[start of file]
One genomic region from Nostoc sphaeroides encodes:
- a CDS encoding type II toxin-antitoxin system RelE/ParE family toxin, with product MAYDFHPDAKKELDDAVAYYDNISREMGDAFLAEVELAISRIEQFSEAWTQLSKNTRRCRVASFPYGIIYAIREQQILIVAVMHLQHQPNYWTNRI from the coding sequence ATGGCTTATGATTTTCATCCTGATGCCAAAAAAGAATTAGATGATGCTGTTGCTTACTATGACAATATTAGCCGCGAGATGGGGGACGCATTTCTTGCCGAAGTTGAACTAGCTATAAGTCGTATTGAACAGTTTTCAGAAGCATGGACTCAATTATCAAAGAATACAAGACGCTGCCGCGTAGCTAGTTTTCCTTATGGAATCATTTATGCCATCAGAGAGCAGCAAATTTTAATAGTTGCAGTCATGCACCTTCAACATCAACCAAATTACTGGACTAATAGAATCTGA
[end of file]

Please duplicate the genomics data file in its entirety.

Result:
One genomic region from Nostoc sphaeroides encodes:
- a CDS encoding type II toxin-antitoxin system RelE/ParE family toxin, with product MAYDFHPDAKKELDDAVAYYDNISREMGDAFLAEVELAISRIEQFSEAWTQLSKNTRRCRVASFPYGIIYAIREQQILIVAVMHLQHQPNYWTNRI from the coding sequence ATGGCTTATGATTTTCATCCTGATGCCAAAAAAGAATTAGATGATGCTGTTGCTTACTATGACAATATTAGCCGCGAGATGGGGGACGCATTTCTTGCCGAAGTTGAACTAGCTATAAGTCGTATTGAACAGTTTTCAGAAGCATGGACTCAATTATCAAAGAATACAAGACGCTGCCGCGTAGCTAGTTTTCCTTATGGAATCATTTATGCCATCAGAGAGCAGCAAATTTTAATAGTTGCAGTCATGCACCTTCAACATCAACCAAATTACTGGACTAATAGAATCTGA